To ensure they cannot do this, let’s add two more features to our ledger; we will add a digital signature of different candidates at the end of the transactions and give each transaction a unique id so that no one can replicate that transaction. 

But a simple digital signature can be copied. So, we need to make a digital signature that cannot be copied, and we provide the users with two keys – a private key and a public key. A message and private key will generate a digital signature making every transaction unique. If someone wants to verify if the transaction is made by a specific person, he can check it using a combination of the public key, digital signature and the message. This verification will return True or False.

So, your digital signature is a function of the message and private key

f(message, private key)=digital signature

and your verification is a function of the message, digital signature and a public key which gives either True or False

f(message, digital signature, public key)=T/F

This same type of digital signature is used in the Blockchain.

So, this solves all the problems, right? Not really.

What if Amrita owes others a lot of money and records all the transactions about giving others money back but suddenly stops showing up? Then, in that case, she can just do away with the money.

As always, we have a solution for that. At first, we can just make sure everyone buys their way in by giving 100 rupees. Now if Amrita gives Rahul 50 rupees, Rohan 50 rupees and then gives Diya 20 rupees, you know the last transaction is impossible because she only had 100 rupees.

Now, as you can see that all the transactions are dependent on the previous transactions; if in the above case, we had missed even one transaction, the last transaction would have been validated.

Now, Let’s take a look at our ledger. We have first to pay the buy-in, which you can do with Rs 100, and then you can give and take money according to the average set after four days. Do you see that your ledger has now become a currency? Let’s call our ledger money now Cryptocoins (C$). In that case, if Rohan has to pay Rahul 10 rupees, but Rahul is not available, then he can just pay him ten Cryptocoins and wait for him to come back and give him 10 rupees. Now as we can see, the 4 of them can exchange money on the basis of the Cryptocoins, and when they want to exit the group, they can just trade it for rupees. This is how normal currency works if you are in the USA, you will use dollars, and if you are in India, you can use rupees. Assuming, in this particular case C$ 1 = Rs 1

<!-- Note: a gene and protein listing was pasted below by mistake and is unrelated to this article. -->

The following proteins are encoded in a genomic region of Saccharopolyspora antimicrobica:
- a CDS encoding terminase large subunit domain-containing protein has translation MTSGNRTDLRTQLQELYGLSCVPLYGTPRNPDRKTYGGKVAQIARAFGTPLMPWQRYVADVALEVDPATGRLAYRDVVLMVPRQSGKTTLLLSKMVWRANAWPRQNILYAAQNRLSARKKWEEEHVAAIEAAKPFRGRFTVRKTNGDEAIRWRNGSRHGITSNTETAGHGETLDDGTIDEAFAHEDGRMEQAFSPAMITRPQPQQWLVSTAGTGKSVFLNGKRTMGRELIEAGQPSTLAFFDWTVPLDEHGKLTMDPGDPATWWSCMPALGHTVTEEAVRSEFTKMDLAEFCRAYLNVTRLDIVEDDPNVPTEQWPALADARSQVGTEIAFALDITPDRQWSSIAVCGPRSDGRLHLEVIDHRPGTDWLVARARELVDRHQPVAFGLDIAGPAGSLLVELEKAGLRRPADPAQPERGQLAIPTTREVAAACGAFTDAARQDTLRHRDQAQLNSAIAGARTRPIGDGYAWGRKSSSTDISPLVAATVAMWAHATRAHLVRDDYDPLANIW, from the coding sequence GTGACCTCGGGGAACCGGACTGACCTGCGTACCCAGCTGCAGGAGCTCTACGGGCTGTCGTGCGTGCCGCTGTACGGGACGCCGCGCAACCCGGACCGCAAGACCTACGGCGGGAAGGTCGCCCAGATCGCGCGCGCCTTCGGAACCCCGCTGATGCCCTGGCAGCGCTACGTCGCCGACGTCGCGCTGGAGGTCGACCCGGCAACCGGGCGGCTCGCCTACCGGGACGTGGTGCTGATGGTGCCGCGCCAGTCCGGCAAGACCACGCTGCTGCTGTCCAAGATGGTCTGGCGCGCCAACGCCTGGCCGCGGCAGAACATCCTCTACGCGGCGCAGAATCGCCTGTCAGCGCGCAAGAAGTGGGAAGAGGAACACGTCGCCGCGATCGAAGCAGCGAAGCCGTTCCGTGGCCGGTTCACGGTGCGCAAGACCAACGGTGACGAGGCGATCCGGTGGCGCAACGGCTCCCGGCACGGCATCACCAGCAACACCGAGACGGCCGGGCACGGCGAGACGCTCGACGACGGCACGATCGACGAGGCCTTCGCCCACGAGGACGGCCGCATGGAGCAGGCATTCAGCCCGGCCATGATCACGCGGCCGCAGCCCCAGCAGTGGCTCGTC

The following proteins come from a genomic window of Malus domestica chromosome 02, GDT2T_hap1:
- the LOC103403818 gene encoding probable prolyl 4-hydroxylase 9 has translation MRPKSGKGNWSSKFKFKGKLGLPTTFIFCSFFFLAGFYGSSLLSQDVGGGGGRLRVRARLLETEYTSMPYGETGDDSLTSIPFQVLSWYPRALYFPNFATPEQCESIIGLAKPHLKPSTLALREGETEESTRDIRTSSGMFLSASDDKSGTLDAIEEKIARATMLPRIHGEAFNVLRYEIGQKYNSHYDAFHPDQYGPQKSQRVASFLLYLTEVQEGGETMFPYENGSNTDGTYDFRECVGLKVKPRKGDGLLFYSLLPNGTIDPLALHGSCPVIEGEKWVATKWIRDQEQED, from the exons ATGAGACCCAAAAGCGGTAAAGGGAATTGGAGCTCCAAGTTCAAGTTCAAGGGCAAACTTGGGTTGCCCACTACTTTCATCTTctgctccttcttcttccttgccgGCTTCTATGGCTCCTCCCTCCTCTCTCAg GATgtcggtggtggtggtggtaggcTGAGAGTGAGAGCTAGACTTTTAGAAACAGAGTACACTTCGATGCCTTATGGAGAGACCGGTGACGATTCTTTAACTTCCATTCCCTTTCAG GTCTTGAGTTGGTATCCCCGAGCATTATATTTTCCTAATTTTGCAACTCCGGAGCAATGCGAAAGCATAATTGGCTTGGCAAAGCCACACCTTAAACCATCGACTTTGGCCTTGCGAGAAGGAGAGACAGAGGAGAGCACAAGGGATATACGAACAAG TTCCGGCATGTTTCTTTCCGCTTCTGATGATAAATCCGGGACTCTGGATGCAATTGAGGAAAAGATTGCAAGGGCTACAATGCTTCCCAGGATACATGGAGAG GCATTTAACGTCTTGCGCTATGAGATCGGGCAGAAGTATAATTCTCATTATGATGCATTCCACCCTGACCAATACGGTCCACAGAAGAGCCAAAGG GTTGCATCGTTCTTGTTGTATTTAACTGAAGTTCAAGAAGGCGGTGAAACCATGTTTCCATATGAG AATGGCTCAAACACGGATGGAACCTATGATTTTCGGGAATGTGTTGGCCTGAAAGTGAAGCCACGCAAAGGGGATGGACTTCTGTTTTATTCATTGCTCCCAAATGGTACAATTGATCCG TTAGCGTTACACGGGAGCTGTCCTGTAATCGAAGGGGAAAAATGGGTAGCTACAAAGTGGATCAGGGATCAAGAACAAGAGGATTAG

There is still a problem left in our system. Our ledger is not decentralized. Everyone can input their transactions, but the ledger is hosted somewhere, like a server, and if someday the hosting company stops providing services, the ledger will collapse.

To make this decentralized, we use blocks of transactions that will make up the ledger, and each block will contain a unique value (which is called the ‘hash’) that will point to the next block, and the next block’s hash points to the next block and so on.

This chain of blocks tying a network together is blockchain, and the transactions in those individual blocks are effectively Cryptocoins.

Intrigued about how transactions are really Cryptocoins and how making our ledger into a chain of blocks decentralizes the system.

This may bring out a few questions like,

Q) How transactions are Cryptocoins?

A) Suppose Rohan now pays Rahul C$ 2 and Amrita pays Rahul C$ 5. Now, Rahul has to pay Diya C$ 4; how will he do that? He can’t simply say he has C$ 7 and pay Diya, as she cannot verify if he has C$ 7. So, Rahul shows her the transactions made earlier and to him, and it verifies he has C$ 7. And this is how transactions act as the currency; we use the transactions, which can be validated by the public key, to ensure we have money.

Q) How the Blockchain makes the system decentralized?